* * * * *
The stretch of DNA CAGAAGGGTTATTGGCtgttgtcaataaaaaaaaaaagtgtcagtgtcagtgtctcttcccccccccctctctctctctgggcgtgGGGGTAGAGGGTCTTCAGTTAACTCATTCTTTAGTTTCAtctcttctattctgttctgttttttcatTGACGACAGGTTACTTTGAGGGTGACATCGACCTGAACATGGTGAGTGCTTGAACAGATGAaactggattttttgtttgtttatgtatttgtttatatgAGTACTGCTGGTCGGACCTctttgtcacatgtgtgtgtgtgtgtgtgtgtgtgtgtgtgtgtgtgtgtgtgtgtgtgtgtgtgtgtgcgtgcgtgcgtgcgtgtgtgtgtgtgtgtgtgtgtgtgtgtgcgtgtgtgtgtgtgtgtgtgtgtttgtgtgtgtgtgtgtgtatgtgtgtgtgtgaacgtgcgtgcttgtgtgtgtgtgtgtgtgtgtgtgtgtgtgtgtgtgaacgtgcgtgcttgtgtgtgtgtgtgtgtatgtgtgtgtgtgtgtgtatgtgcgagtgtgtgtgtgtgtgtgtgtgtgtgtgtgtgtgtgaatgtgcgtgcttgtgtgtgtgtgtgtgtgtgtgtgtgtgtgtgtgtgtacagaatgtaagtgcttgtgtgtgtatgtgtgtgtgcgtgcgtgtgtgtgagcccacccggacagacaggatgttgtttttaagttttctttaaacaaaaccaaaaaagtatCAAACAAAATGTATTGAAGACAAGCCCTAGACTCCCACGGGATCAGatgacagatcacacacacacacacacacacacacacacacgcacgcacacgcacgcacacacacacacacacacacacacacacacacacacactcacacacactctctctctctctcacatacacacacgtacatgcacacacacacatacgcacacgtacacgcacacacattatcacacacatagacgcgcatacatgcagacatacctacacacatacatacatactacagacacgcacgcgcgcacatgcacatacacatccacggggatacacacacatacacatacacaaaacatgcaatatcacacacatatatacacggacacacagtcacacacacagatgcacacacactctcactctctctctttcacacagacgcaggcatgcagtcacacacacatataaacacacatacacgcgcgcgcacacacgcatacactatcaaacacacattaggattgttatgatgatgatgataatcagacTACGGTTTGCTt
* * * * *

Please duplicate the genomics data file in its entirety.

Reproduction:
The stretch of DNA CAGAAGGGTTATTGGCtgttgtcaataaaaaaaaaaagtgtcagtgtcagtgtctcttcccccccccctctctctctctgggcgtgGGGGTAGAGGGTCTTCAGTTAACTCATTCTTTAGTTTCAtctcttctattctgttctgttttttcatTGACGACAGGTTACTTTGAGGGTGACATCGACCTGAACATGGTGAGTGCTTGAACAGATGAaactggattttttgtttgtttatgtatttgtttatatgAGTACTGCTGGTCGGACCTctttgtcacatgtgtgtgtgtgtgtgtgtgtgtgtgtgtgtgtgtgtgtgtgtgtgtgtgtgtgtgtgcgtgcgtgcgtgcgtgtgtgtgtgtgtgtgtgtgtgtgtgtgcgtgtgtgtgtgtgtgtgtgtgtttgtgtgtgtgtgtgtgtatgtgtgtgtgtgaacgtgcgtgcttgtgtgtgtgtgtgtgtgtgtgtgtgtgtgtgtgtgaacgtgcgtgcttgtgtgtgtgtgtgtgtatgtgtgtgtgtgtgtgtatgtgcgagtgtgtgtgtgtgtgtgtgtgtgtgtgtgtgtgtgaatgtgcgtgcttgtgtgtgtgtgtgtgtgtgtgtgtgtgtgtgtgtgtacagaatgtaagtgcttgtgtgtgtatgtgtgtgtgcgtgcgtgtgtgtgagcccacccggacagacaggatgttgtttttaagttttctttaaacaaaaccaaaaaagtatCAAACAAAATGTATTGAAGACAAGCCCTAGACTCCCACGGGATCAGatgacagatcacacacacacacacacacacacacacacacgcacgcacacgcacgcacacacacacacacacacacacacacacacacacacactcacacacactctctctctctctcacatacacacacgtacatgcacacacacacatacgcacacgtacacgcacacacattatcacacacatagacgcgcatacatgcagacatacctacacacatacatacatactacagacacgcacgcgcgcacatgcacatacacatccacggggatacacacacatacacatacacaaaacatgcaatatcacacacatatatacacggacacacagtcacacacacagatgcacacacactctcactctctctctttcacacagacgcaggcatgcagtcacacacacatataaacacacatacacgcgcgcgcacacacgcatacactatcaaacacacattaggattgttatgatgatgatgataatcagacTACGGTTTGCTt